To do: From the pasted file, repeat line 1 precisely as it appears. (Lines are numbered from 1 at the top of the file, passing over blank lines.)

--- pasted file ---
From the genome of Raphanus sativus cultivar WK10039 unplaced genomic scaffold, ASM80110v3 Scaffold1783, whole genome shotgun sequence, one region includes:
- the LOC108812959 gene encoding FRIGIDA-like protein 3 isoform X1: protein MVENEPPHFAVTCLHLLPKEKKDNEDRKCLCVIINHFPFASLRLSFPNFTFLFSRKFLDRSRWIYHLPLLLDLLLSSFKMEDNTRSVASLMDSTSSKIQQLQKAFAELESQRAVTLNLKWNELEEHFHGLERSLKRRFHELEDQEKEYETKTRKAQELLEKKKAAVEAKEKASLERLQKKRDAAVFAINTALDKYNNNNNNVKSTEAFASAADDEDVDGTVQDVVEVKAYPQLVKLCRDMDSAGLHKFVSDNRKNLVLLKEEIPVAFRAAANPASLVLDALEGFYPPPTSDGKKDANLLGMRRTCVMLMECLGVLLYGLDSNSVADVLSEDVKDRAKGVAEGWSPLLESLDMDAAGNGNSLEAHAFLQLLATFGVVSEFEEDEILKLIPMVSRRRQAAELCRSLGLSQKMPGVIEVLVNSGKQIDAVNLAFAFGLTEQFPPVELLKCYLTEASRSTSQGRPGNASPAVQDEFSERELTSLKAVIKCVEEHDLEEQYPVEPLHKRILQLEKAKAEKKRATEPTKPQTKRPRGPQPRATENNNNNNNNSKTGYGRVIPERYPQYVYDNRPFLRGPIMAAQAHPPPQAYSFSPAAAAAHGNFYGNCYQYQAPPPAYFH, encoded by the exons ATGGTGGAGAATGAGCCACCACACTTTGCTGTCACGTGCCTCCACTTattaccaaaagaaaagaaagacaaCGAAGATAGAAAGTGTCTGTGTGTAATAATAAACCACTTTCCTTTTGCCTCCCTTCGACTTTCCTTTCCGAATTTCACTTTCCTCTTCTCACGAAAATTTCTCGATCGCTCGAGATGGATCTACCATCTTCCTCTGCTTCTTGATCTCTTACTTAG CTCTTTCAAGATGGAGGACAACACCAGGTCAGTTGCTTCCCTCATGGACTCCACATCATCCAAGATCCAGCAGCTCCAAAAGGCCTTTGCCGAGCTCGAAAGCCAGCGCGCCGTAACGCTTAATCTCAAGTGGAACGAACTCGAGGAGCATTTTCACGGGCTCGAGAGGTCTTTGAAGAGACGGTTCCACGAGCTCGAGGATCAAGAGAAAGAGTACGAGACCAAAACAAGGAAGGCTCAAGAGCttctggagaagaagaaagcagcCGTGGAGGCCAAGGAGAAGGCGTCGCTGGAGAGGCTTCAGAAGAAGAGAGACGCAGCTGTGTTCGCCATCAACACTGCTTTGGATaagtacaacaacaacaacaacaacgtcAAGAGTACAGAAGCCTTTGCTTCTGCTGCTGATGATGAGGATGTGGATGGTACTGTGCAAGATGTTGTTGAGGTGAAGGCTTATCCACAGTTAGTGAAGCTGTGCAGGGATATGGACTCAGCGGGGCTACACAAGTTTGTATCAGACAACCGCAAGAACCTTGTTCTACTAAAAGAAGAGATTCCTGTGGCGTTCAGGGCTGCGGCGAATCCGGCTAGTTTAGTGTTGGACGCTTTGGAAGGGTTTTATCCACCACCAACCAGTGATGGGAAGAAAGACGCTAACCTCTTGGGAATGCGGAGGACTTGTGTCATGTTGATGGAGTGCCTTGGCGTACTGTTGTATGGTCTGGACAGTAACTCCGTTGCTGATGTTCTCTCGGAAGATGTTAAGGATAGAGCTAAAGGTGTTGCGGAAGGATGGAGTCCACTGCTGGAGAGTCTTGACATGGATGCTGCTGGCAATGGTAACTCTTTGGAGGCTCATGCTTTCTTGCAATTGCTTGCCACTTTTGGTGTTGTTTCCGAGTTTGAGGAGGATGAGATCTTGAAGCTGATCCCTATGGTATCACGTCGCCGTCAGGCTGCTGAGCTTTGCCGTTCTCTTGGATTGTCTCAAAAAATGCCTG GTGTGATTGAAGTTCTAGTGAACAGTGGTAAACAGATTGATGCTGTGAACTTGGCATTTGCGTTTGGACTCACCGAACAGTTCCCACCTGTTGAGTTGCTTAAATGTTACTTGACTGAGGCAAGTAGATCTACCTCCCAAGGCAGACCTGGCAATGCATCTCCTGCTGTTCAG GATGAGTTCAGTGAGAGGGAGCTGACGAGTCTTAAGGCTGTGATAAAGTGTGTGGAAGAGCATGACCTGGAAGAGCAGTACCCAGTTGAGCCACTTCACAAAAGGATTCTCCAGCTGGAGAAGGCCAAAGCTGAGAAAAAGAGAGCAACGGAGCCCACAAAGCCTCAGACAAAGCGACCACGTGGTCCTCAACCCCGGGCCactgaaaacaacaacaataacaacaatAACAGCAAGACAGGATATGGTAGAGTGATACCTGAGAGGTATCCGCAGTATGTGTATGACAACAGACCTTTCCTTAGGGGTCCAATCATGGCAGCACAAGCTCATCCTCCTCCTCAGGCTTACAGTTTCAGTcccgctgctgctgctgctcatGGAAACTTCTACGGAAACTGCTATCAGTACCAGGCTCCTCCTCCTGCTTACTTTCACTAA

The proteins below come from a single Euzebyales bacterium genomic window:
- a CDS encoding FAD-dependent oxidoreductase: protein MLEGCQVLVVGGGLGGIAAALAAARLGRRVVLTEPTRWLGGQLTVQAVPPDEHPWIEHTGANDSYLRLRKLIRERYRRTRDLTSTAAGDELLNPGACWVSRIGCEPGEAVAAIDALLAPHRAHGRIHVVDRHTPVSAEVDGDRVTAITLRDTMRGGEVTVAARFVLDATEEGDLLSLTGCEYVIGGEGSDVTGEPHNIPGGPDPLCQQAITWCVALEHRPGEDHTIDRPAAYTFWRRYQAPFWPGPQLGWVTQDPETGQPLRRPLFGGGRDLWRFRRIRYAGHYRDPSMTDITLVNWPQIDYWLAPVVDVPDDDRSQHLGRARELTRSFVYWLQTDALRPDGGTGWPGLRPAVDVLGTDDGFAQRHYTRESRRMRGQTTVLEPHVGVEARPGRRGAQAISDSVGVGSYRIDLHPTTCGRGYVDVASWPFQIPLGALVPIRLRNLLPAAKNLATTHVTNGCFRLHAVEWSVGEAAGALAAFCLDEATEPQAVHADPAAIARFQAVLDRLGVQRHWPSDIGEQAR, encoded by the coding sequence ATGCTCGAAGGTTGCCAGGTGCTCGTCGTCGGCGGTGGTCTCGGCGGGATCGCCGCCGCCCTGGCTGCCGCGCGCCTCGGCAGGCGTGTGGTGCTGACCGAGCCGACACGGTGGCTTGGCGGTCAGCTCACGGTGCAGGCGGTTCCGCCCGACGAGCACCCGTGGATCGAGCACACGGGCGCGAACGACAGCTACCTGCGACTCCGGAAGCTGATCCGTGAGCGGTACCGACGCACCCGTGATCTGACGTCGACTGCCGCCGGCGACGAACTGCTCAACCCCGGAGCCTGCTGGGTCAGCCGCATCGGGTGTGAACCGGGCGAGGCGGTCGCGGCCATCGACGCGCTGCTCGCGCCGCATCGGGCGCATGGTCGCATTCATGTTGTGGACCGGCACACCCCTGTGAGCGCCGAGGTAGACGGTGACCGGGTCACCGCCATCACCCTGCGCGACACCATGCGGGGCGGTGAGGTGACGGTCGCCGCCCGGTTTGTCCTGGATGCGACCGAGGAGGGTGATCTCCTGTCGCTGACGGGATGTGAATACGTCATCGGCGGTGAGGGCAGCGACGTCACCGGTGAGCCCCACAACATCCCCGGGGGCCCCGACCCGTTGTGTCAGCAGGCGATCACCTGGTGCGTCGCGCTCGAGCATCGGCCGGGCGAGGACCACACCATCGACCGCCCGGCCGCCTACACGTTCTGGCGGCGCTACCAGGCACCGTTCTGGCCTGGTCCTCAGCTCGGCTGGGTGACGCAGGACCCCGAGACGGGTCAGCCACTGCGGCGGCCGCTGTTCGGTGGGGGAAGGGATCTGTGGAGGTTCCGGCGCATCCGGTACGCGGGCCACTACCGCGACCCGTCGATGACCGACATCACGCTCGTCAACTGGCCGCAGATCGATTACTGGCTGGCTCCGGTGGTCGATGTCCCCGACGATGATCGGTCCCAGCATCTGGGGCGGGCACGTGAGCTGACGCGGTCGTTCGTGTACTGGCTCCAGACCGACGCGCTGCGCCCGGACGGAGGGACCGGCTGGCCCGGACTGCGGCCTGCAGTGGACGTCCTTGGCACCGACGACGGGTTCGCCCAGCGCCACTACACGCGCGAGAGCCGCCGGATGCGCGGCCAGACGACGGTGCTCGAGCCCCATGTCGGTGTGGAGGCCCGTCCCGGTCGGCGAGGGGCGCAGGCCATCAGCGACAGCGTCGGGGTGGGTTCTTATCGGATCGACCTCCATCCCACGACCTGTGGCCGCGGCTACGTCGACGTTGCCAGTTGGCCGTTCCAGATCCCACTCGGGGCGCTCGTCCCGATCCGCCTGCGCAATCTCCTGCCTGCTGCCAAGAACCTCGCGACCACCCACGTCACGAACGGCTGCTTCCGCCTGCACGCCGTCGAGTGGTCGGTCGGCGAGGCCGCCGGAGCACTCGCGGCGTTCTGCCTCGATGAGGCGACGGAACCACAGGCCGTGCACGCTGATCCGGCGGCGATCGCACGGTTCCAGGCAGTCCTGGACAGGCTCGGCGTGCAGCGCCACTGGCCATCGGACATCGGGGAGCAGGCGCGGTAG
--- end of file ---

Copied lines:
From the genome of Raphanus sativus cultivar WK10039 unplaced genomic scaffold, ASM80110v3 Scaffold1783, whole genome shotgun sequence, one region includes: